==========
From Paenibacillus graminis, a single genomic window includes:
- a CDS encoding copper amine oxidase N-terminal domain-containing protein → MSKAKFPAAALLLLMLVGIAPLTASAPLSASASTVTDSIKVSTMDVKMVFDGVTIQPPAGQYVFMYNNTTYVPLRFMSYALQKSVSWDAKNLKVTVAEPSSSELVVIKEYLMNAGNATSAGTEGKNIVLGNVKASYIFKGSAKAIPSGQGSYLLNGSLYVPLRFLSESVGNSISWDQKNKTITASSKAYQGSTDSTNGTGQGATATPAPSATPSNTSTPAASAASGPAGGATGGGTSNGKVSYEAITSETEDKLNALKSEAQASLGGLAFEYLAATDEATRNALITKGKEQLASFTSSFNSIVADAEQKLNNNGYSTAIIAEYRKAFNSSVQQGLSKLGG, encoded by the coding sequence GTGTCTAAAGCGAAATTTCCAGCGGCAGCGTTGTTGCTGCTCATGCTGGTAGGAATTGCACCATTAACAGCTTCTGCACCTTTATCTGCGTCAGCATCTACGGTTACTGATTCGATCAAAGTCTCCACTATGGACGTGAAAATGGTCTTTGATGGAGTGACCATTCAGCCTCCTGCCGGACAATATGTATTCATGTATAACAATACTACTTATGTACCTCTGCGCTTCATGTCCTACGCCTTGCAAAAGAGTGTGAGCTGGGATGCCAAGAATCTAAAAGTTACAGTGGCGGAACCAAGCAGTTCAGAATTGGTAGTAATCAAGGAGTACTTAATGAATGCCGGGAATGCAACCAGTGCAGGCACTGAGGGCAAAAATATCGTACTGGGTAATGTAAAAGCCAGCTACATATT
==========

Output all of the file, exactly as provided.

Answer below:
From Paenibacillus graminis, a single genomic window includes:
- a CDS encoding copper amine oxidase N-terminal domain-containing protein → MSKAKFPAAALLLLMLVGIAPLTASAPLSASASTVTDSIKVSTMDVKMVFDGVTIQPPAGQYVFMYNNTTYVPLRFMSYALQKSVSWDAKNLKVTVAEPSSSELVVIKEYLMNAGNATSAGTEGKNIVLGNVKASYIFKGSAKAIPSGQGSYLLNGSLYVPLRFLSESVGNSISWDQKNKTITASSKAYQGSTDSTNGTGQGATATPAPSATPSNTSTPAASAASGPAGGATGGGTSNGKVSYEAITSETEDKLNALKSEAQASLGGLAFEYLAATDEATRNALITKGKEQLASFTSSFNSIVADAEQKLNNNGYSTAIIAEYRKAFNSSVQQGLSKLGG, encoded by the coding sequence GTGTCTAAAGCGAAATTTCCAGCGGCAGCGTTGTTGCTGCTCATGCTGGTAGGAATTGCACCATTAACAGCTTCTGCACCTTTATCTGCGTCAGCATCTACGGTTACTGATTCGATCAAAGTCTCCACTATGGACGTGAAAATGGTCTTTGATGGAGTGACCATTCAGCCTCCTGCCGGACAATATGTATTCATGTATAACAATACTACTTATGTACCTCTGCGCTTCATGTCCTACGCCTTGCAAAAGAGTGTGAGCTGGGATGCCAAGAATCTAAAAGTTACAGTGGCGGAACCAAGCAGTTCAGAATTGGTAGTAATCAAGGAGTACTTAATGAATGCCGGGAATGCAACCAGTGCAGGCACTGAGGGCAAAAATATCGTACTGGGTAATGTAAAAGCCAGCTACATATT